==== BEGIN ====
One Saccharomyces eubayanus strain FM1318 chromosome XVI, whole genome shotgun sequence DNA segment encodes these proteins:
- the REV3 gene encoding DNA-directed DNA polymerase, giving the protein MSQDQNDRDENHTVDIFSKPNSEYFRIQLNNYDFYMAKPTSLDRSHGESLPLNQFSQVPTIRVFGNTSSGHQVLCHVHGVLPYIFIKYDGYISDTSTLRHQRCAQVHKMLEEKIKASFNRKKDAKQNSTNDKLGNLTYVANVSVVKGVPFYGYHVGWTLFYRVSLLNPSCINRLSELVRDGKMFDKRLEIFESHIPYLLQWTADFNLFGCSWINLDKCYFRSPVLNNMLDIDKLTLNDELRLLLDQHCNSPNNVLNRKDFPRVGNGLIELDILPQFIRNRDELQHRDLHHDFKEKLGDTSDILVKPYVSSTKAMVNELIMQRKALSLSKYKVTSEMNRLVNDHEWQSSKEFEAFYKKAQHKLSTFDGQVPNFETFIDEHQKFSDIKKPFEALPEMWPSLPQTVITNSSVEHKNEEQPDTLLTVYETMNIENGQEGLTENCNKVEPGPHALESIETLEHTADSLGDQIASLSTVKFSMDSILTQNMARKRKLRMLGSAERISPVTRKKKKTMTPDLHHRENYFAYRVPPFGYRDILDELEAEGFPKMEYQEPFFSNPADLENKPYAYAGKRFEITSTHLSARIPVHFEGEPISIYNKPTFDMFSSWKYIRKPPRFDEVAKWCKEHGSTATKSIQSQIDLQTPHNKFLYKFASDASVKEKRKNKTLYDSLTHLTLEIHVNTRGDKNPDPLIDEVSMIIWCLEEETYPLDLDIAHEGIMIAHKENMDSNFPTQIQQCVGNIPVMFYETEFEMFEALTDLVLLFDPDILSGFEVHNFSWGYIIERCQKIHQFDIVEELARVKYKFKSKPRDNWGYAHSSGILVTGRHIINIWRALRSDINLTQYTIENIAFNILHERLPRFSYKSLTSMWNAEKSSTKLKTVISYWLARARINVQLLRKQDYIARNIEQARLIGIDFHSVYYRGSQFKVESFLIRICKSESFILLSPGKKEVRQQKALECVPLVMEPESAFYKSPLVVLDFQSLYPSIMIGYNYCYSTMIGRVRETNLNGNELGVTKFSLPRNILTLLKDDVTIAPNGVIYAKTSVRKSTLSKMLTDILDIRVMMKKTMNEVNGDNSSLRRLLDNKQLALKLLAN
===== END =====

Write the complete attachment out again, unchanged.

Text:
One Saccharomyces eubayanus strain FM1318 chromosome XVI, whole genome shotgun sequence DNA segment encodes these proteins:
- the REV3 gene encoding DNA-directed DNA polymerase, giving the protein MSQDQNDRDENHTVDIFSKPNSEYFRIQLNNYDFYMAKPTSLDRSHGESLPLNQFSQVPTIRVFGNTSSGHQVLCHVHGVLPYIFIKYDGYISDTSTLRHQRCAQVHKMLEEKIKASFNRKKDAKQNSTNDKLGNLTYVANVSVVKGVPFYGYHVGWTLFYRVSLLNPSCINRLSELVRDGKMFDKRLEIFESHIPYLLQWTADFNLFGCSWINLDKCYFRSPVLNNMLDIDKLTLNDELRLLLDQHCNSPNNVLNRKDFPRVGNGLIELDILPQFIRNRDELQHRDLHHDFKEKLGDTSDILVKPYVSSTKAMVNELIMQRKALSLSKYKVTSEMNRLVNDHEWQSSKEFEAFYKKAQHKLSTFDGQVPNFETFIDEHQKFSDIKKPFEALPEMWPSLPQTVITNSSVEHKNEEQPDTLLTVYETMNIENGQEGLTENCNKVEPGPHALESIETLEHTADSLGDQIASLSTVKFSMDSILTQNMARKRKLRMLGSAERISPVTRKKKKTMTPDLHHRENYFAYRVPPFGYRDILDELEAEGFPKMEYQEPFFSNPADLENKPYAYAGKRFEITSTHLSARIPVHFEGEPISIYNKPTFDMFSSWKYIRKPPRFDEVAKWCKEHGSTATKSIQSQIDLQTPHNKFLYKFASDASVKEKRKNKTLYDSLTHLTLEIHVNTRGDKNPDPLIDEVSMIIWCLEEETYPLDLDIAHEGIMIAHKENMDSNFPTQIQQCVGNIPVMFYETEFEMFEALTDLVLLFDPDILSGFEVHNFSWGYIIERCQKIHQFDIVEELARVKYKFKSKPRDNWGYAHSSGILVTGRHIINIWRALRSDINLTQYTIENIAFNILHERLPRFSYKSLTSMWNAEKSSTKLKTVISYWLARARINVQLLRKQDYIARNIEQARLIGIDFHSVYYRGSQFKVESFLIRICKSESFILLSPGKKEVRQQKALECVPLVMEPESAFYKSPLVVLDFQSLYPSIMIGYNYCYSTMIGRVRETNLNGNELGVTKFSLPRNILTLLKDDVTIAPNGVIYAKTSVRKSTLSKMLTDILDIRVMMKKTMNEVNGDNSSLRRLLDNKQLALKLLAN